William Shakespeare’s The Merchant of Venice is a romantic comedy about the efforts of a Venetian merchant to assist his best friend in his quest to marry a beautiful heiress. In return, the merchant is saved from a ruthless moneylender by the couple he helps.
Antonio is the Venetian merchant who is troubled at the opening of the play. He is saddened by the fact that his friend Bassanio is planning to leave Venice for the distant region of Belmont where he hopes to marry Portia. Bassanio is deeply in debt, and in order to make the trip to Belmont, he asks Antonio for a loan to finance his journey. He believes that once he gains access to Portia’s wealth, he will be able to repay Antonio. Antonio does not have the funds on hand because his merchant ships are out to sea, so he arranges a loan from Shylock, a vengeful moneylender who hates Antonio for a variety of reasons. Shylock agrees to the loan with the outrageous provision that failure to repay it in a timely fashion will entitle him to a pound of Antonio’s flesh:
If you repay me not on such a day,
In such a place, such sum or sums as are
Express'd in the condition, let the forfeit
Be nominated for an equal pound
Of your fair flesh, to be cut off and taken
In what part of your body pleaseth me.
Since Venice is a modern, bustling sixteenth-century city, its legal system is formal and rigid. In such an atmosphere, Shylock is able to take advantage of Antonio with intolerable contract terms for repayment of his loan. Belmont is quite different. Distant from the main city, Belmont’s rules for governing everyday life are not based on strict legal structure. Accordingly, Portia’s late father has established the parameters in which his daughter is allowed to marry based on a “casket game.” Wealthy suitors calling for Portia’s hand in marriage would have to choose from three caskets to determine their worthiness. One casket is made of gold, one of silver, and one of lead. The Prince of Morocco chooses the gold one, only to find inside a poem reading, “All that glisters is not gold.” The Prince of Arragon chooses the silver one and finds a picture of a “blinking idiot” inside. Both princes depart in shame. Bassanio chooses the lead casket and wins Portia’s hand in marriage.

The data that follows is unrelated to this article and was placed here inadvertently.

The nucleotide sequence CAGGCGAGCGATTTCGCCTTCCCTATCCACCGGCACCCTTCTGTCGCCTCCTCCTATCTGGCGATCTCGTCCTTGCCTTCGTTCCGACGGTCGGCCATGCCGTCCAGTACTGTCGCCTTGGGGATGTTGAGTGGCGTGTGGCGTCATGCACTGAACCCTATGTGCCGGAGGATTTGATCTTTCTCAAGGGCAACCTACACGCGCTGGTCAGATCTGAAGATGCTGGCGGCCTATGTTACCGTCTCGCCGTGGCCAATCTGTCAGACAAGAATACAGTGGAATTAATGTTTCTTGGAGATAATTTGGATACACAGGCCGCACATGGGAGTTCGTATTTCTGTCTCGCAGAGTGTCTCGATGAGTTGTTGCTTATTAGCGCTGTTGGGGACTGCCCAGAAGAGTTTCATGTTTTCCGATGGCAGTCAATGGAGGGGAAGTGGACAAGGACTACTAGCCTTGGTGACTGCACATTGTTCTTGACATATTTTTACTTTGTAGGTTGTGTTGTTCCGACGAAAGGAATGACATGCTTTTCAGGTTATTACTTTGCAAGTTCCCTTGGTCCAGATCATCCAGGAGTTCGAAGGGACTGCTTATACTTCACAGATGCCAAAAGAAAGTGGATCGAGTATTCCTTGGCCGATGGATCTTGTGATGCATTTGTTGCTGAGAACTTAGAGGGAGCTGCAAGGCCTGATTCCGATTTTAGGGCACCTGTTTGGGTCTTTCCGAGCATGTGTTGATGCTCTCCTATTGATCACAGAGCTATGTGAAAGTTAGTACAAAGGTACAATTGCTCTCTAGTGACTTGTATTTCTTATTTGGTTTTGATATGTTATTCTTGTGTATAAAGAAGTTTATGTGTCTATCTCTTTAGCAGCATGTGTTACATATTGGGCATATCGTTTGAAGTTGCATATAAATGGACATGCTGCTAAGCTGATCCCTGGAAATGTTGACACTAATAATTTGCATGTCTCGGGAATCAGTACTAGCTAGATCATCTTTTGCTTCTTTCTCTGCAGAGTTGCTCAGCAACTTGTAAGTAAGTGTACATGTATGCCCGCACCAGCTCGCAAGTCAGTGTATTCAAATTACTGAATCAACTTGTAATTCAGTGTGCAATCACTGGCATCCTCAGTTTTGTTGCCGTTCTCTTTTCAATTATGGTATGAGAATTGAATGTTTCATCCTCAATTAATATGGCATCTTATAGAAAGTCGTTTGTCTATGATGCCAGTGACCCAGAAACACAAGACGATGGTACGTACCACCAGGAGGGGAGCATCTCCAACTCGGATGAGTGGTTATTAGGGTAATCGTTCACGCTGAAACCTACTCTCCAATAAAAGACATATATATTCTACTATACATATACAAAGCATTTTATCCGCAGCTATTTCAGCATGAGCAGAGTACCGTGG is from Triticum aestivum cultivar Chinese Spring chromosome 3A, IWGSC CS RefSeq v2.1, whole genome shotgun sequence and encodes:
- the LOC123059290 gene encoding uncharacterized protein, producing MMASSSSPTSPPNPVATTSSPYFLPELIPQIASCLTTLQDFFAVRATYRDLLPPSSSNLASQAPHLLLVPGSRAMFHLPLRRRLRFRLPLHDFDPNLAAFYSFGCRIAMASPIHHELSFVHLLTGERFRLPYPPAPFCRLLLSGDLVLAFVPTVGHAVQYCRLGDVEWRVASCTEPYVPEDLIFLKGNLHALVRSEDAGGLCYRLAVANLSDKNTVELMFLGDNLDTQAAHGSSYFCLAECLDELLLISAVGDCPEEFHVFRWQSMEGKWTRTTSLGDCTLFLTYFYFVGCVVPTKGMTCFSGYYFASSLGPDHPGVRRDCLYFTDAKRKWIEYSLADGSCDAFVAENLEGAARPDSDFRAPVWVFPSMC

Back in Venice, Antonio discovers his ships are lost at sea, and he cannot repay the loan to Shylock, who demands his pound of flesh. Unlike the law in Belmont, the Venetian court of justice must decide Antonio’s fate. The duke presiding over the trial has no choice but to uphold the brutal terms of the moneylender’s contract. To save Antonio, Portia disguises herself as Balthazar, a lawyer, and defends Antonio with a clever scheme by arguing that Shylock’s motives were evil and a violation of Venice’s strict laws. Antonio prevails and all is well.
In this play, Shakespeare demonstrates the difference in the values between rural Belmont and urban Venice. In Belmont, wealth is used for the benefit of friendship, and love is considered the most valuable element of human life. In Venice, Shylock personifies the greed existent in city commerce, and he values wealth above all else. At the time of this play, Venice was the commercial capital of Europe. Shakespeare contrasts the love of money in the city with friendship and romantic love. One might conclude that the playwright is telling his audience that the quest for wealth is actually robbing the world of joy.